On Tuesday, Illinois reported a total number of 1,535 confirmed COVID-19 cases in the state, an increase of 250 from yesterday. The state also announced four additional deaths – a Chicago resident in his 50s, two Cook County residents both in their 60s and a DuPage County resident in her 90s – adding the total deaths to 16 in Illinois.
In the Tri-County area, there are eight confirmed cases of COVID-19 as of Tuesday afternoon – five in Peoria County, three in Woodford County and none in Tazewell County. All eight patients are currently at home in self-isolation and one of the cases is now considered recovered, according to Monica Hendrickson, administrator of the Peoria City County Health Department.
Marshall County, just north of Peoria County, now has one confirmed case. The patient, who’s now at home isolating, had no history of travel or contact with a confirmed case of COVID-19 and is considered to be acquired through community transmission, according to the Bureau, Putnam and Marshall County Health Department.
Dr. Ngozi Ezike, director of the Illinois Department of Public Health, said that based on all available data in Illinois, and of all positive cases of COVID-19, 54 percent of the patients are white, 33 percent are black, 5 percent are Asian and 11 percent are identified as Latino or Hispanic ethnicity.
According to Dr. Ezike, of all confirmed cases in Illinois, about 16 percent have resulted in hospitalization, and 4 percent resulted in admission to the Intensive Care Unit (ICU). Among all 16 deaths in Illinois, 15 people older than 60 and one man was in his 50s.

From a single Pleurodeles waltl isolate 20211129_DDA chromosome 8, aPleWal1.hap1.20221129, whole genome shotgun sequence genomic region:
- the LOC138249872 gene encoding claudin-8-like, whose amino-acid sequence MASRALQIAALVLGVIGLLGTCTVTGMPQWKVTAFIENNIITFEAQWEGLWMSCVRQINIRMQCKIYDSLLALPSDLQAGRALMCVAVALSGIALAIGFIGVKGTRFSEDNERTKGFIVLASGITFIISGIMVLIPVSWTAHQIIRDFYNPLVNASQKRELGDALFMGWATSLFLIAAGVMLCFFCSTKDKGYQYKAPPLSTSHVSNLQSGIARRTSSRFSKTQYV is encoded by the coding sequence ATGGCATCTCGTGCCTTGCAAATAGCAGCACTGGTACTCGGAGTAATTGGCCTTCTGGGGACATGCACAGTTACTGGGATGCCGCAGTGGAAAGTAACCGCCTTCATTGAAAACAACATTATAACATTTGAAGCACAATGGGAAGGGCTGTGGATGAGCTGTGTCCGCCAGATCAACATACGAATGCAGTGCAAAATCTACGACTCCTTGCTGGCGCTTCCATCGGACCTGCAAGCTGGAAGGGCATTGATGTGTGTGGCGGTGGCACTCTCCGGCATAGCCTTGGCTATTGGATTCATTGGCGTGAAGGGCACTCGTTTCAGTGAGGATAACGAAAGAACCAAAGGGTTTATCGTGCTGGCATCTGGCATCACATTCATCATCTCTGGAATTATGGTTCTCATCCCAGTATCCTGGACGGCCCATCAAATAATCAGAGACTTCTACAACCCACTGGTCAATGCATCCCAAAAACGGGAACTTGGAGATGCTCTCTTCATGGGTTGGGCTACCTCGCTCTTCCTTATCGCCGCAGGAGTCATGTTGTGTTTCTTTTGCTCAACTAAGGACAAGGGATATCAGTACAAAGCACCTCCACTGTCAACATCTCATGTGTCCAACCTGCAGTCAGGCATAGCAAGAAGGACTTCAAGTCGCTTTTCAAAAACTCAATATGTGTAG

Ezike said that it is not easy to report these numbers every day, and she hopes people will remember that behind these numbers are real people with family and friends who care and worry about them.
“For those who have passed on, their loved ones are now grieving and don’t have the opportunity to celebrate their lives with traditional funerals and wakes. Let’s send our thoughts, support and prayers to all of those families and their friends,” Ezike said.
At the Tuesday afternoon briefing, Gov. JB Pritzker said that science will continue to be the driving factor for all his decisions, even if that means economic hardships.
“I’m not willing to sacrifice anyone,” Pritzker said. “I understand how difficult it is to see the economy slow down, and watch friends and neighbors laid off from jobs. Those concerns keep me up at night, too … You can’t have a livelihood without a life. As long as Americans still have breath in their lungs, we will find a way to survive and thrive.”